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Watercolour paintings of the HMS Owen Glendower by James Lewis Holloway (l) and of Beefsteak Cave by Frederick Leeds Edridge (r). SUR
New exhibits are on show at Gibraltar National Museum

New exhibits are on show at Gibraltar National Museum

The opening of the displays is taking place on 1 June between 10am and 6pm and offers a look at unique artwork and artefacts with origins on the Rock

Myrto Kaltsidou

Friday, 31 May 2024, 14:39

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Two new exhibits are on show at Gibraltar National Museum, the opening of which is taking place on 1 June between 10am and 6pm. The displays aim to illustrate the richness and diversity of artwork and artefacts with origins on the Rock.

The first of these exhibits presents the restored antler of a red deer, which was in a fragmented state when it was excavated from the Neanderthals' Grotto last summer. In fact, recent results indicate that the antler was left at the site between 100,000 and 103,000 years ago, according to director of the museum's Natural History Department Dr Stewart Finlayson. However, it took museum conservator Nelia Bonillo several months to restore the piece before it could be exhibited for the first time.

The restored antler of a red deer, excavated from the Neanderthals' Grotto.
The restored antler of a red deer, excavated from the Neanderthals' Grotto. SUR

The display also features large limpets brought to the site by the Neanderthals, which also form part of a study conducted by senior scientific officer at the museum Dr Alex Menez.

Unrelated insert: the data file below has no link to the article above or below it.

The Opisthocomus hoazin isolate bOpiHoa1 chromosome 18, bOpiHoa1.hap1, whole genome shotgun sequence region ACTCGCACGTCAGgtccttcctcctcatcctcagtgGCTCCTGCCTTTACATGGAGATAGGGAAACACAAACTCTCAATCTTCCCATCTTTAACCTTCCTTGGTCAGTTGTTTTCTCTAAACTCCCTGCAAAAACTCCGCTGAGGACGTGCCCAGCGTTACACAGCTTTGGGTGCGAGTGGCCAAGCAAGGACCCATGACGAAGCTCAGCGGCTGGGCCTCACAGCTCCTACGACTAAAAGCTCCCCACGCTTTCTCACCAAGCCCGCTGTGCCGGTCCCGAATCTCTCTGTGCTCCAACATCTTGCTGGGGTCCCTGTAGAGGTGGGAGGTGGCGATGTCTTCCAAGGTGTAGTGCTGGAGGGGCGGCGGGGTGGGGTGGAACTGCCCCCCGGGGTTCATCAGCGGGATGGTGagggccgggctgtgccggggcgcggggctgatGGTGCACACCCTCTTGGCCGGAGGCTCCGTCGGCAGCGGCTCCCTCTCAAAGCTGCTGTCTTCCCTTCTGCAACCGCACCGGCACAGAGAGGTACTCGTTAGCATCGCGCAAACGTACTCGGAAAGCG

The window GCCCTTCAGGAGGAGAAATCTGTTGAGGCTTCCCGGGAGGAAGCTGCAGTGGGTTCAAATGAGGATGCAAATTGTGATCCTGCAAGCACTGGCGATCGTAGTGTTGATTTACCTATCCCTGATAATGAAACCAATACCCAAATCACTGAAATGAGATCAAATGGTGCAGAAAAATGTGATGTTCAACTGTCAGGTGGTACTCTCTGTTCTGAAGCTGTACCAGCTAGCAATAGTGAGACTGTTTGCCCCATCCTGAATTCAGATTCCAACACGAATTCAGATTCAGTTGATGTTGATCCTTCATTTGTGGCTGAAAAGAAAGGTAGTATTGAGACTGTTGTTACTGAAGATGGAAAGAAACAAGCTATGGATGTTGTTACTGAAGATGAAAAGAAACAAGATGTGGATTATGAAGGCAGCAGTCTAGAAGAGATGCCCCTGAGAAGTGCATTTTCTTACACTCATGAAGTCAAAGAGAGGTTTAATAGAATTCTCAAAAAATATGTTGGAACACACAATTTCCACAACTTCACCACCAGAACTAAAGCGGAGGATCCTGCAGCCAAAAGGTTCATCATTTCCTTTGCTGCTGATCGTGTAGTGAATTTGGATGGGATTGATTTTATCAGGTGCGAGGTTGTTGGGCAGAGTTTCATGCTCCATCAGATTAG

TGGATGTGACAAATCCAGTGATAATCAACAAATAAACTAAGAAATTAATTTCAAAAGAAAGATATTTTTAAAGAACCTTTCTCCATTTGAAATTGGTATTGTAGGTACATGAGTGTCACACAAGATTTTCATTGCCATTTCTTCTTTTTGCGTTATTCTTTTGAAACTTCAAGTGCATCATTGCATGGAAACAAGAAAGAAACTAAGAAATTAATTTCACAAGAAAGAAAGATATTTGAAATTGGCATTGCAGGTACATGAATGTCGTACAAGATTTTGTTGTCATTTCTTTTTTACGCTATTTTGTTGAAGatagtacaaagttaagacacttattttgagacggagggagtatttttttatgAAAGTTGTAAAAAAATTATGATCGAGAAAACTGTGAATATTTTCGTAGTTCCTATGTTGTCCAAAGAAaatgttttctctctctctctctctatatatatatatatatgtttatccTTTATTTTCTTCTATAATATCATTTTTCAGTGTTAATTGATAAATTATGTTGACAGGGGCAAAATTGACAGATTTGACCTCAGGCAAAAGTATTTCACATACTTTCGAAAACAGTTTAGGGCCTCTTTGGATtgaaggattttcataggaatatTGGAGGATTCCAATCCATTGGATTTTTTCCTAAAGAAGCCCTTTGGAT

The second display reflects the work carried out during archaeological watching briefs coordinated by senior researcher at Gibraltar National Museum Tyson Lee Holmes. Many items were recovered over the course of this work, including 14th century Merinid ceramics, crockery from the 1970s, as well as ceramics which are thought to date back to the capture of Gibraltar in 1704.

Minister for Heritage John Cortes views the restored antler of a red deer, excavated from the Neanderthals' Grotto last summer.
Minister for Heritage John Cortes views the restored antler of a red deer, excavated from the Neanderthals' Grotto last summer. SUR

According to the government of Gibraltar, safeguarding their cultural heritage is an important part of the legislation and planning process. The physical assets, whether buildings, monuments or archeological remains, are a material consideration, the requirements of which are determined by the Ministry for Heritage as advised by government archaeologist Dominic Lopez.

Also on show are two recently acquired 19th-century watercolour paintings. The first is a portrayal of Beefsteak Cave, located south of the Rock, which was painted by Frederick Leeds Edridge in 1832 and was donated to the museum by the Nevill family. The other is a late 19th century depiction of the convict hulk, HMS Owen Glendower, painted by James Lewis Holloway and donated to the exhibit by Professor Larry Sawchuk from Toronto, Canada.

Minister for Heritage John Cortes visited the exhibits on Thursday.
Minister for Heritage John Cortes visited the exhibits on Thursday. SUR

In reponse to the displays, the minister said, "Once again our national museum proudly presents our fascinating heritage for all to see. These displays show once again the value of the work at Gorham's Cave World Heritage Site, but also validate the importance of archeological watching briefs that are required in all construction sites today as they can reveal so much of our past."

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